Brief History of Bangkok

Before Bangkok became the capital of Thailand in 1782 and the center of Thai government, many city-states formed loosely organized principalities. Military might determined which state was ruler within the larger area.

In order to unify the Thai states into a unitary nation, government officials and the Thai people requested by invatation Phra Buddha Yodea Chulaloke to become the first king of the Chakri period and became known as King Rama I.

Ayuthia at the time was virtuly completely destroyed by constant attacks from the Burmese. The Palace was then located in Thonburi and stood in a bend of the Chao Phraya river and was threatened by erosion. It was also sandwiched between two monistaries so extending its precints were not possible. Thus King Rama I moved the palace to a more strategic site across the river where it stands today. The raising of the city pillar took place on the 21st of April, 1782 at 6:45 AM.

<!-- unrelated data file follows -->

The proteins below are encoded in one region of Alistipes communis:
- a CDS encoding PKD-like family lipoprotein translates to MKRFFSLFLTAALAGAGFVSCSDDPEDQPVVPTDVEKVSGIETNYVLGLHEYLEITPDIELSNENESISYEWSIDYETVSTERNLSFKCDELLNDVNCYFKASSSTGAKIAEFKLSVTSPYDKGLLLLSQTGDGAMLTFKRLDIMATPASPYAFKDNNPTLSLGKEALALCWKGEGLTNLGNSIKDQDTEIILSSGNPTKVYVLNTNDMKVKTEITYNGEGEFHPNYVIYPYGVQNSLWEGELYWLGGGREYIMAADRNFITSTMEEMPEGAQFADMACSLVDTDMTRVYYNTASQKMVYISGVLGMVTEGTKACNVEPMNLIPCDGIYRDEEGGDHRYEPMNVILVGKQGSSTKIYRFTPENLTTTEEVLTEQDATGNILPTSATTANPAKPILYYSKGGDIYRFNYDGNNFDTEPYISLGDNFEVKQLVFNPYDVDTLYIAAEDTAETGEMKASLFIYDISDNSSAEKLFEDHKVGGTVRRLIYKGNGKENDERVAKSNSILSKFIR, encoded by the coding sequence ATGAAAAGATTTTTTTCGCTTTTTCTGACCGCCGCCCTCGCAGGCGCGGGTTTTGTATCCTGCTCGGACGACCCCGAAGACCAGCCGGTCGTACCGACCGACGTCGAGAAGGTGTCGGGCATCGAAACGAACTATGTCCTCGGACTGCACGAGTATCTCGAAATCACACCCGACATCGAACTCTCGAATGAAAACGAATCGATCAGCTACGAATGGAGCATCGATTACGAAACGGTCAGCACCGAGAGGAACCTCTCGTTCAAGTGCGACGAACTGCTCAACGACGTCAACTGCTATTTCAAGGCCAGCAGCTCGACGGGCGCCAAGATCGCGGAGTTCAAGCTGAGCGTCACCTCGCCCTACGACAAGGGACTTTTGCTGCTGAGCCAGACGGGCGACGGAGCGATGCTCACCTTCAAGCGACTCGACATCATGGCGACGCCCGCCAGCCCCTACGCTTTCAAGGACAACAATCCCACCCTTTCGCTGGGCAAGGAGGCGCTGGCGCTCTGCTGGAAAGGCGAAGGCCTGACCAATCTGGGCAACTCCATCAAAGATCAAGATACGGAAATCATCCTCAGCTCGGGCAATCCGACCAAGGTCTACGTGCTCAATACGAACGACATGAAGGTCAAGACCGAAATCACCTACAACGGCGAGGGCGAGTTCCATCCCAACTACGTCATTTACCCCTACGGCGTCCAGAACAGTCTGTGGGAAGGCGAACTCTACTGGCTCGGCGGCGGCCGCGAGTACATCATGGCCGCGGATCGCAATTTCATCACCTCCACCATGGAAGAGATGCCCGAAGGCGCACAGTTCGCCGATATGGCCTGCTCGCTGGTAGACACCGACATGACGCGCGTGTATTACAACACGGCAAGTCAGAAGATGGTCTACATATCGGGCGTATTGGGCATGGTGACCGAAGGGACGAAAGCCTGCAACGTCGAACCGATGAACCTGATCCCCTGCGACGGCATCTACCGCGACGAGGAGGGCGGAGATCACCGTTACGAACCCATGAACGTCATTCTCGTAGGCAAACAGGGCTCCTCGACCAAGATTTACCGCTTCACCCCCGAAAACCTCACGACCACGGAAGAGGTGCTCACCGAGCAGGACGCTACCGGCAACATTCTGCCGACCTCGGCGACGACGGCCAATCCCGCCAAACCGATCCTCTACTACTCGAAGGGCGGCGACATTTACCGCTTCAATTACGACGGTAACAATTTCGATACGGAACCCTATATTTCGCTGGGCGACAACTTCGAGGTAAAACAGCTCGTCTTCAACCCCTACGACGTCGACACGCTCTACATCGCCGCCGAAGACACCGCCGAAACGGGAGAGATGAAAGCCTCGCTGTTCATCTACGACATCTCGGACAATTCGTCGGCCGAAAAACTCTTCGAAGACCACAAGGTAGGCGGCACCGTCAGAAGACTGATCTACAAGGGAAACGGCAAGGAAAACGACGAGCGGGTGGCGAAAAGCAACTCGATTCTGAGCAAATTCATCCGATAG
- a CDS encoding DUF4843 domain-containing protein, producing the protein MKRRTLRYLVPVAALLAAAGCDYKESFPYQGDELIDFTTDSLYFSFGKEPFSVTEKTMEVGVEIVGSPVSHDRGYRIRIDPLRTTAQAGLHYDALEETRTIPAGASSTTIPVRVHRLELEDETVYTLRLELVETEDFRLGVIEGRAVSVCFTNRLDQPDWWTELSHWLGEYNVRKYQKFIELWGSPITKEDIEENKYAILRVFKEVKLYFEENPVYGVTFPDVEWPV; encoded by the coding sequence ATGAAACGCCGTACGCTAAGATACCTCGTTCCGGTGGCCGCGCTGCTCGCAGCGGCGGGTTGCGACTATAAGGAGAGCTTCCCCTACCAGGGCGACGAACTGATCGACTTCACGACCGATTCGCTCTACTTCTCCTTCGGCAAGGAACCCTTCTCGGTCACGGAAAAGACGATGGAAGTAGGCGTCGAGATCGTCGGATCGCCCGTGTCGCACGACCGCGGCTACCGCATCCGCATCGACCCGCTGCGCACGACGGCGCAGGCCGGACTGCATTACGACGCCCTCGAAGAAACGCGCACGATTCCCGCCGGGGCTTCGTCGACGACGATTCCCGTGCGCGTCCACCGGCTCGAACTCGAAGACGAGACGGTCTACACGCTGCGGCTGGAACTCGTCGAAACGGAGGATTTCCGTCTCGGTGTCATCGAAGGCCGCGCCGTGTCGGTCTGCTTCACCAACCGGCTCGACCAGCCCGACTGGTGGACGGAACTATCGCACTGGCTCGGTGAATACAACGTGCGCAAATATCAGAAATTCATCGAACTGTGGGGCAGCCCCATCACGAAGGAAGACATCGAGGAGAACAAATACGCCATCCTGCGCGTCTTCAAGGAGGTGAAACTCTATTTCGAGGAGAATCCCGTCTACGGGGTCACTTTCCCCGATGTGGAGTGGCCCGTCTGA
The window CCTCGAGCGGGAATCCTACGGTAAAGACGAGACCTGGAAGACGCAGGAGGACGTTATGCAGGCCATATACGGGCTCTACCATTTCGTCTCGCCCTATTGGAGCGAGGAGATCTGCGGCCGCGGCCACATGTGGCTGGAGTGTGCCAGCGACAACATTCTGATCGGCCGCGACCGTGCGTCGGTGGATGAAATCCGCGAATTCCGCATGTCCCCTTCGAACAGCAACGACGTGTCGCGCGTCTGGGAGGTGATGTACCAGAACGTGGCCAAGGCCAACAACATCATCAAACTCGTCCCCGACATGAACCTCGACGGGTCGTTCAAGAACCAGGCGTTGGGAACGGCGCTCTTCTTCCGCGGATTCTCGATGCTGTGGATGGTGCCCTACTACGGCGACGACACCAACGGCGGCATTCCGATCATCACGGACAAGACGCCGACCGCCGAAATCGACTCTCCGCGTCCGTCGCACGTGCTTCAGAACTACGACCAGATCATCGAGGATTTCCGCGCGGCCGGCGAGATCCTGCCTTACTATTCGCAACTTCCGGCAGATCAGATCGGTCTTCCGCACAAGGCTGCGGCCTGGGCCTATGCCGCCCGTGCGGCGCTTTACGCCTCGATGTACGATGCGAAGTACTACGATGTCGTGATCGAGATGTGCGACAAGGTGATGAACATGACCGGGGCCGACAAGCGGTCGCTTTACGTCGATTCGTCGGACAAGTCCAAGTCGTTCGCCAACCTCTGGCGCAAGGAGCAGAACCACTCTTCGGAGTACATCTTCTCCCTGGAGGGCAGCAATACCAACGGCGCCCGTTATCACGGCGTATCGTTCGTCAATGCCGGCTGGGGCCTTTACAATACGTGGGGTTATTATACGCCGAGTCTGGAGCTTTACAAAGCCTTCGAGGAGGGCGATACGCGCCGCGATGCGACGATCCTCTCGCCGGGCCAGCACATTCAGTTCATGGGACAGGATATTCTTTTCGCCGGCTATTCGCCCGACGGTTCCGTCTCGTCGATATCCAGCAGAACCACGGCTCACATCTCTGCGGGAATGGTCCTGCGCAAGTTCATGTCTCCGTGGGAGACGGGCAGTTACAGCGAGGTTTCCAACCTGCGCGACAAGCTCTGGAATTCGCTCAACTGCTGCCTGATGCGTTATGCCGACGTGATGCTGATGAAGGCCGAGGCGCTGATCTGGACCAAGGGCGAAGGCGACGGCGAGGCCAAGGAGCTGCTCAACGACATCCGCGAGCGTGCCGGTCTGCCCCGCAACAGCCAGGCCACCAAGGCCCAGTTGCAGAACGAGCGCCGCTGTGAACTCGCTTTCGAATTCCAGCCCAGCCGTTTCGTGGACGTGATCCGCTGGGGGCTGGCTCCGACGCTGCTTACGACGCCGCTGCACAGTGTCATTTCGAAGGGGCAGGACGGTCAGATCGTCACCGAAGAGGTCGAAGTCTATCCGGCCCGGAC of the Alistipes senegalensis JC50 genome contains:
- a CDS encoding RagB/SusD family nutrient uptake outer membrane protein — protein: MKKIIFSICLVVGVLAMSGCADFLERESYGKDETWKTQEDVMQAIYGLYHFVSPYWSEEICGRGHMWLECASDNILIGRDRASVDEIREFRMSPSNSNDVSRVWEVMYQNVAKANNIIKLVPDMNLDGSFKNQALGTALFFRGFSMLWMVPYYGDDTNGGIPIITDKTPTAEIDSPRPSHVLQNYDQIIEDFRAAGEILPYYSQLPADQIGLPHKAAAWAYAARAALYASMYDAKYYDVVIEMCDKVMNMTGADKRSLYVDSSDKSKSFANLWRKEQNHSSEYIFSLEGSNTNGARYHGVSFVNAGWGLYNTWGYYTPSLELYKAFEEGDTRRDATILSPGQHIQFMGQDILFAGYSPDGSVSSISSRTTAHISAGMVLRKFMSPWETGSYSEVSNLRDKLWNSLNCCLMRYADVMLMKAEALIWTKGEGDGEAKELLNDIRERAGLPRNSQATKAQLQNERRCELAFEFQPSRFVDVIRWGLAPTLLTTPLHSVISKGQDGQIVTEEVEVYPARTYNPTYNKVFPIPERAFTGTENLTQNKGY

King Chulaloke ordered that a moat be dug at a distance of 2 kilometers from the Royal Palace and 7.2 kilometers long. This moat today is called Klong Bang Lamphu and Klong Ong Ang leaving the river to the north of the city and rejoining it in the south. Strong and solid walls were then constructed along the inner side of the moat being 3.6 meters high and 2.7 meters thick broken by 16 gates and 16 forts. two of the forts remain today as historic monuments along with 200 meters of the wall, namely, Fort Mahakan and Fort Phrasumen.

One of the Kings important duties is to promote Buddhism along with enccouraging the other religions of his people. Thus the the renovation of the old temples and building of new ones have been the characteristic tradition of the Kingdom and her society up to the present day. The history of Bangkok is depected in her all important palaces, temples, building, and monuments.

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This document was updated on:  December 21, 2016